March 24, 2003

I am so blind

So here’s the scoop on what happened last week when I went crazy and did an early termination of my web log entry.

For starters, I neglected to mention that my /etc/ld.so.conf was empty on both the RH8 machines I was looking at. I’ll further add that this was abnormal. What I eventually found out was that /etc/ld.so.conf on every RH8 machine was getting cleared out. In addition, two copies of glibc-utils would usually end up hanging around. On a few machines glibc was missing altogether.

I ended up using the Bootdisk HOWTO to create some boot disks that I sent out to a few technicians. The procedure was like: hook up keyboard (most boxes are headless), put floppy in drive, hit reset button (no real good hope of a clean reboot), wait for five minutes (while the boot floppy loaded the kernel — 5m should be more than enough), remove floppy, insert floppy (root floppy), press enter on keyboard (kernel prompt to insert root disk), wait five minutes (for the stuff on the root disk to run; BusyBox rules BTW), remove floppy, reboot computer, call me. This last step was a good thing, because in most cases these boot floppies didn’t work; this was especially the case on systems without glibc.

I also never ended up sleeping. After I finished that log entry I had to diagnose the problem, come up with a fix, shower, call some people, then I rand around to three or four sites, mainly clients, before returning home. I got a one hour nap before euphorik and I had to go pick up tuxes and get dinner, then I made dinner.

During all this I learned that a glibc update was put out by Red Hat. This got put on my Red Hat mirror (currently offline because its drive filled up finally — damnit), built in to my APT repository, then all my boxes tried to pull it down when their nightly apt-get dist-upgrade hit. Some of my boxes didn’t get the update by a coincidence of timing, so I was able to play around with what happened. I did a straight rpm -Uvh of the same bunch of RPMs that APT should have been updating and the bug did not manifest itself: /etc/ld.so.conf fine, everything installed OK.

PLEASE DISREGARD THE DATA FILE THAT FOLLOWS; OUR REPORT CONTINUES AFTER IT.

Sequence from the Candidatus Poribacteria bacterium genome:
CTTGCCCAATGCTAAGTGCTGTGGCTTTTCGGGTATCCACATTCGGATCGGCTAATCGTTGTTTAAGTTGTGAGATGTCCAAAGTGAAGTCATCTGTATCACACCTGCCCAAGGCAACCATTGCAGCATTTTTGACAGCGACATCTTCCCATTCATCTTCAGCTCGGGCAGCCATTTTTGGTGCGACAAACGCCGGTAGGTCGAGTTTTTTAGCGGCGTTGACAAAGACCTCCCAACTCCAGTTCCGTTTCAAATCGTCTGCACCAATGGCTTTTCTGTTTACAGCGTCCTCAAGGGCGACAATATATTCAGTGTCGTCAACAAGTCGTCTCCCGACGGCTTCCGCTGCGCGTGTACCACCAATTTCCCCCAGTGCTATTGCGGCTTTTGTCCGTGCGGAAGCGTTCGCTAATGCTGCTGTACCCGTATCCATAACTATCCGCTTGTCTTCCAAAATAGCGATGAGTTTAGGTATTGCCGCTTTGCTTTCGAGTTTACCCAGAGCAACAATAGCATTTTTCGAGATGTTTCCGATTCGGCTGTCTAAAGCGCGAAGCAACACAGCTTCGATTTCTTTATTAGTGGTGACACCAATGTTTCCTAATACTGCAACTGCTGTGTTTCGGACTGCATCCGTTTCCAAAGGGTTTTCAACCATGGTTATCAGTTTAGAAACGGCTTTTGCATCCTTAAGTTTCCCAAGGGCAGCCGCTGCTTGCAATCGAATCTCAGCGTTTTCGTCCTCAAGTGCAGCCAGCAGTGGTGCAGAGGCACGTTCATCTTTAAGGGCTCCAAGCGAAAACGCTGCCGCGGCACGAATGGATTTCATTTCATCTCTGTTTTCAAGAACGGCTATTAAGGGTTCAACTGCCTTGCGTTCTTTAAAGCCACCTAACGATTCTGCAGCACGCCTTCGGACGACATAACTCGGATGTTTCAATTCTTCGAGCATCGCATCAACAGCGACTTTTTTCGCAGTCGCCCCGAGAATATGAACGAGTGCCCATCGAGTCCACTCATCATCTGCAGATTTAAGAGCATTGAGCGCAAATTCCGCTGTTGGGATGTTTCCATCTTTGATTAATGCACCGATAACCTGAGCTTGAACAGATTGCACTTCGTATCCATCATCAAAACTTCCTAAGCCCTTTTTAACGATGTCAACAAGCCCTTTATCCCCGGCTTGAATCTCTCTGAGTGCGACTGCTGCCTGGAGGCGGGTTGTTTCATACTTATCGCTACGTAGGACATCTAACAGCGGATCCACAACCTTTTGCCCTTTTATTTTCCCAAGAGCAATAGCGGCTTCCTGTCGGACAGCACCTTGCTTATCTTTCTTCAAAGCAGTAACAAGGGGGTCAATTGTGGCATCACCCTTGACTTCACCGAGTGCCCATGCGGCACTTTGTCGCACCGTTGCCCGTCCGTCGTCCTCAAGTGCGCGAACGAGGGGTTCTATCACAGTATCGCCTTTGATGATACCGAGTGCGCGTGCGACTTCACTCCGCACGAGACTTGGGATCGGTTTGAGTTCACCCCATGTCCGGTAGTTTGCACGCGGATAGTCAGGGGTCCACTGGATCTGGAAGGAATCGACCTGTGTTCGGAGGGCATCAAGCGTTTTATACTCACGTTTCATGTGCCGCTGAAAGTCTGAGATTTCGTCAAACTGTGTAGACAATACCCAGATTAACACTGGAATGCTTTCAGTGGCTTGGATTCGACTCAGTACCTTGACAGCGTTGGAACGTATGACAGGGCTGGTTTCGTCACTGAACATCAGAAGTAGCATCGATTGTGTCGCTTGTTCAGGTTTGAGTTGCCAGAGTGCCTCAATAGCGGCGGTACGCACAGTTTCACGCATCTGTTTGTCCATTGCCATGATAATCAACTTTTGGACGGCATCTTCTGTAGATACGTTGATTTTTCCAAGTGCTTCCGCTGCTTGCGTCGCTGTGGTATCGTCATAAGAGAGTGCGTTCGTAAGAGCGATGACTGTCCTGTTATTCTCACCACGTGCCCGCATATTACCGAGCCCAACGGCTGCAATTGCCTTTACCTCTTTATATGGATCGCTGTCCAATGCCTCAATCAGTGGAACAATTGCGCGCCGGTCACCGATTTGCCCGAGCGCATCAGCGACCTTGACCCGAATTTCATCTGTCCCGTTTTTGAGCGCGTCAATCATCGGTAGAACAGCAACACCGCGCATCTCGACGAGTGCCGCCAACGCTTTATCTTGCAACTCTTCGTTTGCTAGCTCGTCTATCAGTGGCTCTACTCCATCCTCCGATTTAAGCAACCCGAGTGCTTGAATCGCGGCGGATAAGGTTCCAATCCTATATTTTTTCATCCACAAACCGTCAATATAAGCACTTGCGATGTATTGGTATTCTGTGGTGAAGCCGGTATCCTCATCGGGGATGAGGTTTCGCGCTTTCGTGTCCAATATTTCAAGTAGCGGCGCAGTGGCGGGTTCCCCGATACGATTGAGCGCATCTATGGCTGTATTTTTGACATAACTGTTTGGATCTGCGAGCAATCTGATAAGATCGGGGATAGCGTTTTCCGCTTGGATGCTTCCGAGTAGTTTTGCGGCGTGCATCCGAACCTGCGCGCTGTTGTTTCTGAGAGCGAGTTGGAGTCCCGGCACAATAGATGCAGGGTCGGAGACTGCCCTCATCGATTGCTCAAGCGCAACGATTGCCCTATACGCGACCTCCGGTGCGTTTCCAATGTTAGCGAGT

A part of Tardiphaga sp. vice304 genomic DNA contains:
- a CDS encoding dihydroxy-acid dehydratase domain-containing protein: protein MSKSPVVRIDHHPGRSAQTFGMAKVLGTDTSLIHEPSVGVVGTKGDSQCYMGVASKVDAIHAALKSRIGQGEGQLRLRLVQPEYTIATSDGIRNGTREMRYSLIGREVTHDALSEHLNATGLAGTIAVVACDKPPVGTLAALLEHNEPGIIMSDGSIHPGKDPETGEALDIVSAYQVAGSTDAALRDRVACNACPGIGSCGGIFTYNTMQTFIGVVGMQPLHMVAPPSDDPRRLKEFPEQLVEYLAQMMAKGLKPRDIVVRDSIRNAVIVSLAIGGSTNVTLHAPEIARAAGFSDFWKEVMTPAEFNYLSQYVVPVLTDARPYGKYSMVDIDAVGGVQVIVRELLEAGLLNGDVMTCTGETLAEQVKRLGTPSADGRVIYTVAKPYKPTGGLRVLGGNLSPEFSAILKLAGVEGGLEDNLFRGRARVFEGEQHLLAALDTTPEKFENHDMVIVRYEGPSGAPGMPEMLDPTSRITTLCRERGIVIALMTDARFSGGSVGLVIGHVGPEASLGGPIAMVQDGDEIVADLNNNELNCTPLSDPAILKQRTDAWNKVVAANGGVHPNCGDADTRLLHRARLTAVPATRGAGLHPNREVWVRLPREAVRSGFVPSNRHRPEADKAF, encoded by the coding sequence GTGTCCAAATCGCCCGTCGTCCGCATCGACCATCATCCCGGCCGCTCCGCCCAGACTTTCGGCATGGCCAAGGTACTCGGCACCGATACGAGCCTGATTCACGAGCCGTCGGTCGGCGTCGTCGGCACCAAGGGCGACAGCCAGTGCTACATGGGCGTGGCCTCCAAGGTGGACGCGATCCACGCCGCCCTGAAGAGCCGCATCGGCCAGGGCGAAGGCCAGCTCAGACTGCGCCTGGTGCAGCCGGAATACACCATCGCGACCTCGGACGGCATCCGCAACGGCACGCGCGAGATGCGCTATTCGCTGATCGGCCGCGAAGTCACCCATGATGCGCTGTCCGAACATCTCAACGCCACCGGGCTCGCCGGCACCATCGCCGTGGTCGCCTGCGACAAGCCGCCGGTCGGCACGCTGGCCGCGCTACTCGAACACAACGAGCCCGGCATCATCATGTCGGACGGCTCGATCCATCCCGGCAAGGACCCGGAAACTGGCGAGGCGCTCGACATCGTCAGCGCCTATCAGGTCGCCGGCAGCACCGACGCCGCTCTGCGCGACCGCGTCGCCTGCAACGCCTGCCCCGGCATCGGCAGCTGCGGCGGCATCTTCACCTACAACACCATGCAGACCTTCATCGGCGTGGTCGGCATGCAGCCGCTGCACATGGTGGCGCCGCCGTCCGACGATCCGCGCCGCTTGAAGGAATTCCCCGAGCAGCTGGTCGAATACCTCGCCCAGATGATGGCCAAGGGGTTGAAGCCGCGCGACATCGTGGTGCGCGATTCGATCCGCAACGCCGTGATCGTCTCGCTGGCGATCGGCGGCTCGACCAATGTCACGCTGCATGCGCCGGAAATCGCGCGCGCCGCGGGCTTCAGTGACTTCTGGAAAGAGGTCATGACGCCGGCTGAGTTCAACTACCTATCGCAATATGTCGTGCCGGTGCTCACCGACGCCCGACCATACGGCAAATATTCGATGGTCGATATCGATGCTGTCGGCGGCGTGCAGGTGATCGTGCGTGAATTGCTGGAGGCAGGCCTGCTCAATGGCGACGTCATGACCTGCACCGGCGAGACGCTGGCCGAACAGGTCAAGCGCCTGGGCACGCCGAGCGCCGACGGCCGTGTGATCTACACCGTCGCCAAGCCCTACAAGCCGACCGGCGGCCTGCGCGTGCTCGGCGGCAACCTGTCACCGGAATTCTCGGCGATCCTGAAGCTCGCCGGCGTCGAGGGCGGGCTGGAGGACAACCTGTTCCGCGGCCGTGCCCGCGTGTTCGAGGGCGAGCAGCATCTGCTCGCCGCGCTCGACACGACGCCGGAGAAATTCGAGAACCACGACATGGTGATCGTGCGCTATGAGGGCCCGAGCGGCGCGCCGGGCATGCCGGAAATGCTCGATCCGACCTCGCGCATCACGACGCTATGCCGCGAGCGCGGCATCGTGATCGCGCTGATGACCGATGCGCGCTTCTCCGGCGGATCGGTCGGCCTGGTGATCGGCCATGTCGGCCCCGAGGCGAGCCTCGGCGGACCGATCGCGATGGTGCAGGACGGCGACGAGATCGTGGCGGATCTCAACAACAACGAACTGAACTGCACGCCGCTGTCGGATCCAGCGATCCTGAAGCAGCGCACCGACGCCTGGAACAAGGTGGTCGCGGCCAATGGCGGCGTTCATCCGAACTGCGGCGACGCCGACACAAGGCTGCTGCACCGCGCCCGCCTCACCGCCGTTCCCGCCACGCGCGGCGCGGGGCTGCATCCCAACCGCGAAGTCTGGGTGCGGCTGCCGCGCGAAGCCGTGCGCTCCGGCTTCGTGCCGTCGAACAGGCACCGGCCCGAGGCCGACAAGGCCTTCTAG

Really, that’s not entirely true: when you use this glibc update you have to service sshd restart. This is apparently being reported by other people as well, so I don’t think it’s just me. I made the mistake of not doing this and I was unable to reconnect via SSH.

Anyway, I was puzzled what APT had been doing at that point. Some environment variable? Fucked up flag to rpm?

Just now I was flipping through my e-mail and noticed a message I had saved in a half-awake stupor. It’s the output of the APT cron job from one of the machines that ended up dying. Check this out:

The following packages will be upgraded
  glibc glibc-common glibc-devel glibc-utils nscd
5 packages upgraded, 0 newly installed, 0 removed and 0 not upgraded.
Need to get 18.6MB of archives. After unpacking 678kB will be used.
[...]
Fetched 18.6MB in 16m29s (18.8kB/s)
Executing RPM (-e)...
warning: /etc/nsswitch.conf saved as /etc/nsswitch.conf.rpmsave
warning: /etc/ld.so.conf saved as /etc/ld.so.conf.rpmsave
error: %postun(glibc-2.2.93-5) scriptlet failed, exit status 255
Executing RPM (-Uvh)...
warning: /var/cache/apt/archives/glibc-utils_2.3.2-4.80_i386.rpm: V3 DSA
+signature: NOKEY, key ID db42a60e
Preparing...                ##################################################
glibc-utils                 ##################################################
error: %post(glibc-utils-2.3.2-4.80) scriptlet failed, exit status 255
error: %pre(glibc-devel-2.3.2-4.80) scriptlet failed, exit status 255
error:   install: %pre scriptlet failed (2), skipping glibc-devel-2.3.2-4.80
glibc-common                ##################################################
glibc                       ##################################################
nscd                        ##################################################
E: Sub-process /bin/rpm returned an error code (5)

Now, when I first read this, I thought, “what does status 5 mean?” I knew RPM was statically linked, so it wouldn’t be failing to be invoked. Then I read further up from the last line and noticed the little bit about error: %postun(glibc-2.2.93-5) scriptlet failed, exit status 255. At this point it hit me, as it may have just hit you. APT uninstalls first, then installs the new ones; APT notably does not rpm -U (upgrade). When it removed the RH8 glibc package that package took /etc/ld.so.conf with it. When the new glibc came along it just created an empty /etc/ld.so.conf. Mayhem ensued. (Lots of stuff on the system is linked with Kerberos libraries, I think.) This doesn’t definitively explain everything, like why some machines had no glibc at all, but I’d be willing to bet this was the root cause.

Now what do I do about this? Put a hold on all glibc packages in APT? That’s about the only thing I can really think of. I suspect it would be non-trivial to make APT run rpm -U instead of rpm -e then rpm -i. I think there’s a noremove flag you can give to the %config directive that’ll tell RPM not to remove the configuration file, perhaps. Perhaps. So maybe it is Red Hat’s fault after all.

Inspector darky solves the case of the missing glibc.

On a less angsty note, ardent had his wedding this past weekend and is now sipping on a glass of scotch somewhere south of Cancun. I hope he and his new bride are very happy, and want to thank him for letting us all have a good time. I’m having serious feelings of inadequacy about having lived up to my role of best man, but I was and am still honored to have been chosen to stand at his wedding. I hope I didn’t make things too hard on him. :)